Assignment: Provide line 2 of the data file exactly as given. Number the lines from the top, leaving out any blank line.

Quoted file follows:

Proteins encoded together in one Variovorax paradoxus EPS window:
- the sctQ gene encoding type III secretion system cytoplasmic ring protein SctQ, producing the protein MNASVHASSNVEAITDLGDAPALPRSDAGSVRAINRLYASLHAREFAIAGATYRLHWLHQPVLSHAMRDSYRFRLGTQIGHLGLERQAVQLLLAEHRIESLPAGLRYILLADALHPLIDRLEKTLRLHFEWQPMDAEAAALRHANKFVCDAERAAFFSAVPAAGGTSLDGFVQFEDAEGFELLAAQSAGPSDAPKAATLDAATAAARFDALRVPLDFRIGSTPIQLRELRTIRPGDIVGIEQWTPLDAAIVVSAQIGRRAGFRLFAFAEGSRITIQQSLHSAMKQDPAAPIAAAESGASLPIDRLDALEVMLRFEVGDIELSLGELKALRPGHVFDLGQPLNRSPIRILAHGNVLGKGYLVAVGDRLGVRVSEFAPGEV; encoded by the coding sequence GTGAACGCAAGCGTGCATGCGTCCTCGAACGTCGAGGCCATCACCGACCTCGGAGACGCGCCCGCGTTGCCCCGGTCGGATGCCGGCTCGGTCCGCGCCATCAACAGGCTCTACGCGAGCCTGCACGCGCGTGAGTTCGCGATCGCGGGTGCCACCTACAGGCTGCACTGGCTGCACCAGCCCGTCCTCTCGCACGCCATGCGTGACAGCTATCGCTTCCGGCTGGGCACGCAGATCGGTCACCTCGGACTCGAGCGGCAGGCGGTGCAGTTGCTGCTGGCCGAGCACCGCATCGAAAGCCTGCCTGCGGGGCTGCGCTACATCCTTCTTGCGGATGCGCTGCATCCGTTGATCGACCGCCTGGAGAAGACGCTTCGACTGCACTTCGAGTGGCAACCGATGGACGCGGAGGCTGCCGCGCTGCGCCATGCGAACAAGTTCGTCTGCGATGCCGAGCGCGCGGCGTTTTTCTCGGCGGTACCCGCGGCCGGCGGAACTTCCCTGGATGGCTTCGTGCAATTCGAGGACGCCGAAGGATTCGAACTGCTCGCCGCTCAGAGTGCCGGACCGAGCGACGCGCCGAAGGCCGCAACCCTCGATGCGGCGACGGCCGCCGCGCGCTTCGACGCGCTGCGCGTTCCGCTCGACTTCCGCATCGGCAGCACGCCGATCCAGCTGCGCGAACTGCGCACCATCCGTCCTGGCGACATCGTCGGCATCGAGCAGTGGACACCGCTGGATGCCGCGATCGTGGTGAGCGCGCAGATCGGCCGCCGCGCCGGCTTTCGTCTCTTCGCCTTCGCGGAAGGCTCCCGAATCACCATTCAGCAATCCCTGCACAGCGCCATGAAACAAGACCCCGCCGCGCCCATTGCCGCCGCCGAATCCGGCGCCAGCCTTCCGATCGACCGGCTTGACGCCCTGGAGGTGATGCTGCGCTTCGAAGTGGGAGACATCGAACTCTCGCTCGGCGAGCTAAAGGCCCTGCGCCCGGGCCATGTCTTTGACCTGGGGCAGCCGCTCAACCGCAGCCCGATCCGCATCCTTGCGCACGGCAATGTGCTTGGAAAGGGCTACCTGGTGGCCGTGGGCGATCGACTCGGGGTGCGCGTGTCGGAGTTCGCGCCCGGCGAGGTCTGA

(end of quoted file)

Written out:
- the sctQ gene encoding type III secretion system cytoplasmic ring protein SctQ, producing the protein MNASVHASSNVEAITDLGDAPALPRSDAGSVRAINRLYASLHAREFAIAGATYRLHWLHQPVLSHAMRDSYRFRLGTQIGHLGLERQAVQLLLAEHRIESLPAGLRYILLADALHPLIDRLEKTLRLHFEWQPMDAEAAALRHANKFVCDAERAAFFSAVPAAGGTSLDGFVQFEDAEGFELLAAQSAGPSDAPKAATLDAATAAARFDALRVPLDFRIGSTPIQLRELRTIRPGDIVGIEQWTPLDAAIVVSAQIGRRAGFRLFAFAEGSRITIQQSLHSAMKQDPAAPIAAAESGASLPIDRLDALEVMLRFEVGDIELSLGELKALRPGHVFDLGQPLNRSPIRILAHGNVLGKGYLVAVGDRLGVRVSEFAPGEV; encoded by the coding sequence GTGAACGCAAGCGTGCATGCGTCCTCGAACGTCGAGGCCATCACCGACCTCGGAGACGCGCCCGCGTTGCCCCGGTCGGATGCCGGCTCGGTCCGCGCCATCAACAGGCTCTACGCGAGCCTGCACGCGCGTGAGTTCGCGATCGCGGGTGCCACCTACAGGCTGCACTGGCTGCACCAGCCCGTCCTCTCGCACGCCATGCGTGACAGCTATCGCTTCCGGCTGGGCACGCAGATCGGTCACCTCGGACTCGAGCGGCAGGCGGTGCAGTTGCTGCTGGCCGAGCACCGCATCGAAAGCCTGCCTGCGGGGCTGCGCTACATCCTTCTTGCGGATGCGCTGCATCCGTTGATCGACCGCCTGGAGAAGACGCTTCGACTGCACTTCGAGTGGCAACCGATGGACGCGGAGGCTGCCGCGCTGCGCCATGCGAACAAGTTCGTCTGCGATGCCGAGCGCGCGGCGTTTTTCTCGGCGGTACCCGCGGCCGGCGGAACTTCCCTGGATGGCTTCGTGCAATTCGAGGACGCCGAAGGATTCGAACTGCTCGCCGCTCAGAGTGCCGGACCGAGCGACGCGCCGAAGGCCGCAACCCTCGATGCGGCGACGGCCGCCGCGCGCTTCGACGCGCTGCGCGTTCCGCTCGACTTCCGCATCGGCAGCACGCCGATCCAGCTGCGCGAACTGCGCACCATCCGTCCTGGCGACATCGTCGGCATCGAGCAGTGGACACCGCTGGATGCCGCGATCGTGGTGAGCGCGCAGATCGGCCGCCGCGCCGGCTTTCGTCTCTTCGCCTTCGCGGAAGGCTCCCGAATCACCATTCAGCAATCCCTGCACAGCGCCATGAAACAAGACCCCGCCGCGCCCATTGCCGCCGCCGAATCCGGCGCCAGCCTTCCGATCGACCGGCTTGACGCCCTGGAGGTGATGCTGCGCTTCGAAGTGGGAGACATCGAACTCTCGCTCGGCGAGCTAAAGGCCCTGCGCCCGGGCCATGTCTTTGACCTGGGGCAGCCGCTCAACCGCAGCCCGATCCGCATCCTTGCGCACGGCAATGTGCTTGGAAAGGGCTACCTGGTGGCCGTGGGCGATCGACTCGGGGTGCGCGTGTCGGAGTTCGCGCCCGGCGAGGTCTGA